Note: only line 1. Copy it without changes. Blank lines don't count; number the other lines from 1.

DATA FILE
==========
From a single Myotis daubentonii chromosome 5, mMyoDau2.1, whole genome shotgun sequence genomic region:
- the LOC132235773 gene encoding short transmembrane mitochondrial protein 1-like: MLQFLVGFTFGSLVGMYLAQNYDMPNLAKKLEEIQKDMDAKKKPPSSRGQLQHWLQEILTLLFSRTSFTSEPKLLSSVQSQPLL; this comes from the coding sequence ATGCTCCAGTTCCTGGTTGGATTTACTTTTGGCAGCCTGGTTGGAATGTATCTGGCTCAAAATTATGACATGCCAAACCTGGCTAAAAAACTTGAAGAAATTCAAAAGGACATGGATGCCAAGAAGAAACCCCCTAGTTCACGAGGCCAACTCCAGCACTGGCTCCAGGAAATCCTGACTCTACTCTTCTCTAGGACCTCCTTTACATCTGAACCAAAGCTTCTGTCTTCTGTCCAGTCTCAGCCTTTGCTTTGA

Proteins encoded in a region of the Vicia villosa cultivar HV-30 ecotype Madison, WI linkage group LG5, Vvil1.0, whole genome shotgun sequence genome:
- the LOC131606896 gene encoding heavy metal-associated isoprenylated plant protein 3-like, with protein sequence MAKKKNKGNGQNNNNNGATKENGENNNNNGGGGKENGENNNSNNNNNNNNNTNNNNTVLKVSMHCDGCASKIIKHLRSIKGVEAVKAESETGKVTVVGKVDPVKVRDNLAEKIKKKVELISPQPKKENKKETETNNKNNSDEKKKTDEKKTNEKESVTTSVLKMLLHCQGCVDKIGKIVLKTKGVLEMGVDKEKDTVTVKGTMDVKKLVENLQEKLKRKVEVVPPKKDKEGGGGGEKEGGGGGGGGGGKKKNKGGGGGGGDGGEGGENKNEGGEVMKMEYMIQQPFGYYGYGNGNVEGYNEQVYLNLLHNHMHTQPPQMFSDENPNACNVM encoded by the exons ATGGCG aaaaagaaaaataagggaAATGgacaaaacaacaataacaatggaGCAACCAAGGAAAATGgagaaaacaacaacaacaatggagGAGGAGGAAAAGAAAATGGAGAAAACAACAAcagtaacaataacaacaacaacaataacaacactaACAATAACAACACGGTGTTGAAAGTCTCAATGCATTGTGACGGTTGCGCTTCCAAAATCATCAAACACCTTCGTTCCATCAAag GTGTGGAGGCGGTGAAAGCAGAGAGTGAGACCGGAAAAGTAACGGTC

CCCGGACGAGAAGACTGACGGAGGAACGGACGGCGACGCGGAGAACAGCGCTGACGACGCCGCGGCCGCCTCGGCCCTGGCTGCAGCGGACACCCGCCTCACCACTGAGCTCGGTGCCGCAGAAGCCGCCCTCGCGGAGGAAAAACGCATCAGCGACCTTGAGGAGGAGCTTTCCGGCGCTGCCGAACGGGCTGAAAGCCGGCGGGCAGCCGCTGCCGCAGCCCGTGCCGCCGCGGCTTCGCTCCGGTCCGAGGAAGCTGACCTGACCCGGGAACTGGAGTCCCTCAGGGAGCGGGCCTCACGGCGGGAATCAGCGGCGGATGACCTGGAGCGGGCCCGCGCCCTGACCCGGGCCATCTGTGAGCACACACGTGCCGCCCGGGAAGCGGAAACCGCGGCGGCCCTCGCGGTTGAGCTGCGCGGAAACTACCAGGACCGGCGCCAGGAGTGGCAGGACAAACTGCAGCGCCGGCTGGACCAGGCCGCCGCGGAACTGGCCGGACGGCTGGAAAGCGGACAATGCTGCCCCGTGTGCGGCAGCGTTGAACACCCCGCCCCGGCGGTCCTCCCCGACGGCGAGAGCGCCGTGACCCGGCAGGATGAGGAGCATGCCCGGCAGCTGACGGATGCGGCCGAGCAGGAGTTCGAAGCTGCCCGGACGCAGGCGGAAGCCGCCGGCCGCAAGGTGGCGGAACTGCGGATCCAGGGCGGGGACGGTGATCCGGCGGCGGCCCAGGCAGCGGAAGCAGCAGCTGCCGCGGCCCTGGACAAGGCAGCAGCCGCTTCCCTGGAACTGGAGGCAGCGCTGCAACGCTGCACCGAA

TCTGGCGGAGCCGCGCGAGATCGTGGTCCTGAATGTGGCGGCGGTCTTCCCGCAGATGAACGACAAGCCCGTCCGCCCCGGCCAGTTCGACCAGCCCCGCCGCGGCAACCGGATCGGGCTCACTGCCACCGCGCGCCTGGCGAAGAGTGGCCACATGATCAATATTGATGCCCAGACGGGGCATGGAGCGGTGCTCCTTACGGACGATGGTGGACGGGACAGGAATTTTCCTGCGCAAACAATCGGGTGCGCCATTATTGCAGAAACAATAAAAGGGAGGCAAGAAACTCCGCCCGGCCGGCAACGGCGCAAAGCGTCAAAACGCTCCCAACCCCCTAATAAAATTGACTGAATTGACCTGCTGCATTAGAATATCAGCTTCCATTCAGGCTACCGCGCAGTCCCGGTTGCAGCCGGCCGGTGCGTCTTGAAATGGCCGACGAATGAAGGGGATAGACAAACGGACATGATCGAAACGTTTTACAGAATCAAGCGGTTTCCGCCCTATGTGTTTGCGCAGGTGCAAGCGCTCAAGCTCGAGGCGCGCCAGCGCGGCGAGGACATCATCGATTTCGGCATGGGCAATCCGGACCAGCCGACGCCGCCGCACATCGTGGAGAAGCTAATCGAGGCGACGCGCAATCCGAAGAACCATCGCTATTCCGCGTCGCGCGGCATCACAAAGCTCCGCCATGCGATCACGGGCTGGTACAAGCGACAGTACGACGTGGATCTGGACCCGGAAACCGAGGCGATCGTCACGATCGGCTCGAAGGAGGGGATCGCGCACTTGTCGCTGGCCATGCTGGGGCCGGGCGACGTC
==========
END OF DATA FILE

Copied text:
From a single Myotis daubentonii chromosome 5, mMyoDau2.1, whole genome shotgun sequence genomic region: